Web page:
It’s easy to assume Idaho’s Democrats are unified. After all, they are such a minority in the legislature (20%) and often ignored they tend to vote as a bloc against any high-profile GOP effort (such as abortion and Add the Words). Further, every Democrat is on record saying they would expand Medicaid and in 2013 every Democrat voted to establish a state health exchange. But repeated defeats by significant margins in every statewide race (constitutional and federal) since 2006 has left the party searching for answers and appeal to young families populating the state’s suburbs. This search has largely led to two conclusions.
The first conclusion argues until Idaho’s demographics change Democrats will lose. And if Democrats are to lose they should do so standing on principle. The second conclusion centers on a more hopeful answer; find and recruit candidates that can appeal to Idaho’s rural and suburban populations. In other words, stop nominating people from Boise and Sun Valley.
However, this is easier said than done. Since 2006, almost every statewide Democratic candidate has come from Boise. In 2010, the party’s gubernatorial candidate Keith Allred was from Boise. In 2014, only one statewide candidate did not hail from Boise, Jana Jones, and it is no coincidence she easily outran every other Democratic candidate. So perhaps Democrats would be best served by trying to move outside their geographic bases for candidates.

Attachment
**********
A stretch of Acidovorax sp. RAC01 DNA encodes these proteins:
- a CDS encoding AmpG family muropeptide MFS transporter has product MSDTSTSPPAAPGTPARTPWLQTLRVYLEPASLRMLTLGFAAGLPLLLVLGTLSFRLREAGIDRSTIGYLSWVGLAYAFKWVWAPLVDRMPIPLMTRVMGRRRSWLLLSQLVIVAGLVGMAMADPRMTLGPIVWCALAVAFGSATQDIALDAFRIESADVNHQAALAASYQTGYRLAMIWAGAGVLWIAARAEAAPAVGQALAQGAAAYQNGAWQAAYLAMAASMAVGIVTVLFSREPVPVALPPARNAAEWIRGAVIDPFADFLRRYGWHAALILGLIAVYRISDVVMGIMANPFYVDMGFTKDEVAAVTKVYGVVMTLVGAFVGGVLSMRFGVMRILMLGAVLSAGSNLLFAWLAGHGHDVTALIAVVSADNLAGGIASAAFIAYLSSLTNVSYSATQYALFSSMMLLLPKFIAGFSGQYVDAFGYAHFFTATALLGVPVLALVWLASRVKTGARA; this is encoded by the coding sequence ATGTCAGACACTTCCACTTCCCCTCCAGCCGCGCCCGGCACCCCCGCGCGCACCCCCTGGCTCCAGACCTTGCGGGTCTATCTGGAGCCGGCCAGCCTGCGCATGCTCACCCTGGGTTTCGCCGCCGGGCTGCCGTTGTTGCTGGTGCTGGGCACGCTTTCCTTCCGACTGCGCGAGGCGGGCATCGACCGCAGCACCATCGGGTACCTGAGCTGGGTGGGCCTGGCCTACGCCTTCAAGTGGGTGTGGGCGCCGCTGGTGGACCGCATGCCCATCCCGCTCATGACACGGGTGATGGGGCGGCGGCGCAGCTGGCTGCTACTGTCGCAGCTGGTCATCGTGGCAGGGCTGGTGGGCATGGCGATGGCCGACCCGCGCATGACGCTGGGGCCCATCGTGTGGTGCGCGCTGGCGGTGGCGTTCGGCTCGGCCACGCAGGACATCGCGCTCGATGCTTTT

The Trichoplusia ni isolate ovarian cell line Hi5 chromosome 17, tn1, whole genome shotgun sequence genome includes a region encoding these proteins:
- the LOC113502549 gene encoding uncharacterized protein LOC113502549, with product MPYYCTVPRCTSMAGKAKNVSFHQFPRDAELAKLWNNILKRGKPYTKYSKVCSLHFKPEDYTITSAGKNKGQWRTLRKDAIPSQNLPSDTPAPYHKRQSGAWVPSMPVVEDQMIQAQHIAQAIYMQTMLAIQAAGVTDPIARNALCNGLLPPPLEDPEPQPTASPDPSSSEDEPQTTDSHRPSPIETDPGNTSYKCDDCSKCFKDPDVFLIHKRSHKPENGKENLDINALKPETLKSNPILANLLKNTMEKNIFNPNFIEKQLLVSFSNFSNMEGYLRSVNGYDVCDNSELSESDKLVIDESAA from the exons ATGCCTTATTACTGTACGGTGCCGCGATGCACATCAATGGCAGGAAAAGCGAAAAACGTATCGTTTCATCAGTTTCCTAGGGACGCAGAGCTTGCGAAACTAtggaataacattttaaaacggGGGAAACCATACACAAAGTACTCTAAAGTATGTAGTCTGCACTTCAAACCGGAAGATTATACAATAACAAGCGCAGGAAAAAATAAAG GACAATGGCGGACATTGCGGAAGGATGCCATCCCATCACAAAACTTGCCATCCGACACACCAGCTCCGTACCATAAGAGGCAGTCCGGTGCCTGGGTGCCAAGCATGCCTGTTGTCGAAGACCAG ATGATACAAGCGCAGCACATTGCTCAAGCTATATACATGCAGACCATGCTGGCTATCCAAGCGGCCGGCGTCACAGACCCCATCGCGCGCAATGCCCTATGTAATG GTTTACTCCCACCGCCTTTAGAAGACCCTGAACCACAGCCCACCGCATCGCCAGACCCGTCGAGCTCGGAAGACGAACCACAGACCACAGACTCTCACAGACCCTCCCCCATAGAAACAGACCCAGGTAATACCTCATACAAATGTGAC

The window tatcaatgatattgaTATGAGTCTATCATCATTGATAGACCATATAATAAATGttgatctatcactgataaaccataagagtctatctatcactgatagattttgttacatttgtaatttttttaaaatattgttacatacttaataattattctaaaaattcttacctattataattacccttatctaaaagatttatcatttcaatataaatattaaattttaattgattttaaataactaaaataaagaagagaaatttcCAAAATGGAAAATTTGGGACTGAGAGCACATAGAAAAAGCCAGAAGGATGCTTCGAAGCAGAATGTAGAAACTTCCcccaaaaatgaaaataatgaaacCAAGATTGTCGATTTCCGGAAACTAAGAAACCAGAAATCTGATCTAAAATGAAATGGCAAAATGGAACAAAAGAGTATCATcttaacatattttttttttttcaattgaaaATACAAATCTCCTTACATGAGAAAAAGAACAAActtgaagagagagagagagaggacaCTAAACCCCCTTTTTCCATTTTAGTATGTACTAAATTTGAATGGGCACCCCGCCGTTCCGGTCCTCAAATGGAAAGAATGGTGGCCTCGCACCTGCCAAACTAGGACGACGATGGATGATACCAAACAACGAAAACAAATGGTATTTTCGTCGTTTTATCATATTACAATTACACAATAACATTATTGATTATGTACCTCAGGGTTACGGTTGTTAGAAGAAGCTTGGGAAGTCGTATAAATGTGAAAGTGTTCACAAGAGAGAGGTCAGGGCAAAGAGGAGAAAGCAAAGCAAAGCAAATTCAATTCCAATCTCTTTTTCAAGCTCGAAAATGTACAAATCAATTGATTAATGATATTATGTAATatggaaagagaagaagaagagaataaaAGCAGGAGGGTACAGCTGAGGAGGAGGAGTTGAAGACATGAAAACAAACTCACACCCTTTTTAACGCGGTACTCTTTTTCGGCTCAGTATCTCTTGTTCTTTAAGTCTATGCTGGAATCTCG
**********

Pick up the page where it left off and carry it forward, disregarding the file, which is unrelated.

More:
Honestly, the Democratic base would likely vote for a former Republican if he had a real chance at winning. Despite every legislative Democrat being pro-choice, Allred and Balukoff called themselves pro-life. They won every progressive bastion in the state. Both Allred and Balukoff opposed gay marriage. They still dominated progressive areas.
But candidate appeal is only one part of the solution. Until Idaho Democrats can divorce themselves from the national brand they can run every candidate from North Idaho and they will still lose. You don’t accomplish that by running candidates who mirror the national party’s major themes. For example, Balukoff championed hiking the minimum wage. Jana Jones spoke glowingly of the IEA and Hollingsworth attacked Republicans for closing their primary. These don’t divorce yourself from a national party that views conservative voters with disdain, allies with unions and wants to federally hike the minimum wage.
Unfortunately, the truth may be that Democrats can only do so much to overcome their disadvantages. The party is done in by its electoral base. Democrats must largely cater to urban interests whereas Republicans appeal to rural and suburban. It is hard for any Democrat to overcome the stereotype they are beholden to Boise/Sun Valley progressive interests. Still, Balukoff managed to do a credible job last year aided by the opening Otter left him on education and corruption issues.
Still, Democrats would not do themselves any harm by nominating candidates from outside Boise. After all, at this point, it can’t get any worse for Idaho Democrats.